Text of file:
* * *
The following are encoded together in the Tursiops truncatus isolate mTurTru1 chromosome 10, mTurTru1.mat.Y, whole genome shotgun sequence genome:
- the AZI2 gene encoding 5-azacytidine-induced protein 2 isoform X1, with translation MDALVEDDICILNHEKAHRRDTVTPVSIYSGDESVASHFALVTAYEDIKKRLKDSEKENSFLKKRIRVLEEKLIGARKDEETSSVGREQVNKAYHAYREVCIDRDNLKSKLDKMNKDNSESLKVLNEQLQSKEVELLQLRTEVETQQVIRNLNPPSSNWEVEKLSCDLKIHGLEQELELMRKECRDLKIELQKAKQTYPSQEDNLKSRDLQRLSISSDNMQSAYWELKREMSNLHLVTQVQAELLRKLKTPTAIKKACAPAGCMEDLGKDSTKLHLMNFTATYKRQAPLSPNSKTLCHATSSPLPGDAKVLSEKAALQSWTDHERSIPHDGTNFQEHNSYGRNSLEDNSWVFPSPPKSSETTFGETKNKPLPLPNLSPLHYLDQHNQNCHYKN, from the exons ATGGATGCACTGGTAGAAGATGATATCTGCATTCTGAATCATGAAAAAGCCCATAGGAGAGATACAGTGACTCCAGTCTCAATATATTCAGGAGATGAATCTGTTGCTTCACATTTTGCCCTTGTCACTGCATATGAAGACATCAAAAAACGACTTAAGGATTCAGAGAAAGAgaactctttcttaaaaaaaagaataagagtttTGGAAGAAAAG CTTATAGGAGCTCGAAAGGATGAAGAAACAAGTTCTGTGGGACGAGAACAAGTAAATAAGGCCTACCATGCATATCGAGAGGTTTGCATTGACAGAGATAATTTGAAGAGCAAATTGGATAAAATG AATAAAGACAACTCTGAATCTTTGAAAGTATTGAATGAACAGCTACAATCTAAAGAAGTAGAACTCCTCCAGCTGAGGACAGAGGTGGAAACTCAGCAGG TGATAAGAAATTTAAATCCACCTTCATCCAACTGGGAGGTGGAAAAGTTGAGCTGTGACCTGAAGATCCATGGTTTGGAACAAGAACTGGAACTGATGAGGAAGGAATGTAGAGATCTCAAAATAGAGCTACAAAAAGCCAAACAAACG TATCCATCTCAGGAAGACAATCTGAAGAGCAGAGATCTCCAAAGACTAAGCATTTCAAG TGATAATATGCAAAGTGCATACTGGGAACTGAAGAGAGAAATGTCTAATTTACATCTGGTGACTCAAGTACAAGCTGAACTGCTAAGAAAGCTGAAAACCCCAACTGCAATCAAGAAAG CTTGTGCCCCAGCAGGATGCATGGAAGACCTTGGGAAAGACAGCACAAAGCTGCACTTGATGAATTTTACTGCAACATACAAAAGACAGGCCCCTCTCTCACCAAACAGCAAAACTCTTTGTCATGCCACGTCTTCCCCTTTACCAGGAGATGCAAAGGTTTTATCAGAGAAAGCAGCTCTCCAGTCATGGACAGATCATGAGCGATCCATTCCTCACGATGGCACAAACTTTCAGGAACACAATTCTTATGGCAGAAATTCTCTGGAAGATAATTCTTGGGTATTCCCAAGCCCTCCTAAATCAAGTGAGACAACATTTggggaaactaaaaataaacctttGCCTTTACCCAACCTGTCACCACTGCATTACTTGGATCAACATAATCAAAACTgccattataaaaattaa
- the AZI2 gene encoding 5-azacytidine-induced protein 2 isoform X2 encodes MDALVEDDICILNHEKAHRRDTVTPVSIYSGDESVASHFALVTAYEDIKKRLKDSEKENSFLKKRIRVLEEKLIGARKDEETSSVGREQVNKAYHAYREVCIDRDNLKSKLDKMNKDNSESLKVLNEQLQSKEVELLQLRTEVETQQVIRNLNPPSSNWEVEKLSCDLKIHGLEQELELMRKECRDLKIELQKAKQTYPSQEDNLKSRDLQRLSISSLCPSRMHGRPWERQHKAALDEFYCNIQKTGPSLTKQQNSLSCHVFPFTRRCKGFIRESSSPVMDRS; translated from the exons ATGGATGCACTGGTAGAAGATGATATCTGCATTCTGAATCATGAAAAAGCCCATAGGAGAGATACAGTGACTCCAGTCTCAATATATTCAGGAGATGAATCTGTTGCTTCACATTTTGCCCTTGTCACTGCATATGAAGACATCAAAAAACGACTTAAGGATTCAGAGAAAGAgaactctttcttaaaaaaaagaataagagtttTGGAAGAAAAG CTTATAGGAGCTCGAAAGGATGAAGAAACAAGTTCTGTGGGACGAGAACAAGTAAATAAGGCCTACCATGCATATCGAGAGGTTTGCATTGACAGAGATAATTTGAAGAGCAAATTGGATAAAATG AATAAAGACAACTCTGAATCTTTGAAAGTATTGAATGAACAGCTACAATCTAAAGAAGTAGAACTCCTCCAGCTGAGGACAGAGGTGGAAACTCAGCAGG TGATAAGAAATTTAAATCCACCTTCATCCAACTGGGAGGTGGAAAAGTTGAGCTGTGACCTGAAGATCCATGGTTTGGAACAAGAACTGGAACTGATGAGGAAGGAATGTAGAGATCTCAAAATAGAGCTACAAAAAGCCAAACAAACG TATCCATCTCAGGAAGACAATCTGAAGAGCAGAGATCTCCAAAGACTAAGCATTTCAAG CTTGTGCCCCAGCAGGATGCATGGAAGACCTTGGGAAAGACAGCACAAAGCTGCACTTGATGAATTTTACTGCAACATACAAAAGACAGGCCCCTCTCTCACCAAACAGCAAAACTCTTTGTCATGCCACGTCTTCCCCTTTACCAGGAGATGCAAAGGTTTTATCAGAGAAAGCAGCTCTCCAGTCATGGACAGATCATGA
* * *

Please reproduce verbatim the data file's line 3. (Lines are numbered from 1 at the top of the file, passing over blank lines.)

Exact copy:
- the AZI2 gene encoding 5-azacytidine-induced protein 2 isoform X2 encodes MDALVEDDICILNHEKAHRRDTVTPVSIYSGDESVASHFALVTAYEDIKKRLKDSEKENSFLKKRIRVLEEKLIGARKDEETSSVGREQVNKAYHAYREVCIDRDNLKSKLDKMNKDNSESLKVLNEQLQSKEVELLQLRTEVETQQVIRNLNPPSSNWEVEKLSCDLKIHGLEQELELMRKECRDLKIELQKAKQTYPSQEDNLKSRDLQRLSISSLCPSRMHGRPWERQHKAALDEFYCNIQKTGPSLTKQQNSLSCHVFPFTRRCKGFIRESSSPVMDRS; translated from the exons ATGGATGCACTGGTAGAAGATGATATCTGCATTCTGAATCATGAAAAAGCCCATAGGAGAGATACAGTGACTCCAGTCTCAATATATTCAGGAGATGAATCTGTTGCTTCACATTTTGCCCTTGTCACTGCATATGAAGACATCAAAAAACGACTTAAGGATTCAGAGAAAGAgaactctttcttaaaaaaaagaataagagtttTGGAAGAAAAG CTTATAGGAGCTCGAAAGGATGAAGAAACAAGTTCTGTGGGACGAGAACAAGTAAATAAGGCCTACCATGCATATCGAGAGGTTTGCATTGACAGAGATAATTTGAAGAGCAAATTGGATAAAATG AATAAAGACAACTCTGAATCTTTGAAAGTATTGAATGAACAGCTACAATCTAAAGAAGTAGAACTCCTCCAGCTGAGGACAGAGGTGGAAACTCAGCAGG TGATAAGAAATTTAAATCCACCTTCATCCAACTGGGAGGTGGAAAAGTTGAGCTGTGACCTGAAGATCCATGGTTTGGAACAAGAACTGGAACTGATGAGGAAGGAATGTAGAGATCTCAAAATAGAGCTACAAAAAGCCAAACAAACG TATCCATCTCAGGAAGACAATCTGAAGAGCAGAGATCTCCAAAGACTAAGCATTTCAAG CTTGTGCCCCAGCAGGATGCATGGAAGACCTTGGGAAAGACAGCACAAAGCTGCACTTGATGAATTTTACTGCAACATACAAAAGACAGGCCCCTCTCTCACCAAACAGCAAAACTCTTTGTCATGCCACGTCTTCCCCTTTACCAGGAGATGCAAAGGTTTTATCAGAGAAAGCAGCTCTCCAGTCATGGACAGATCATGA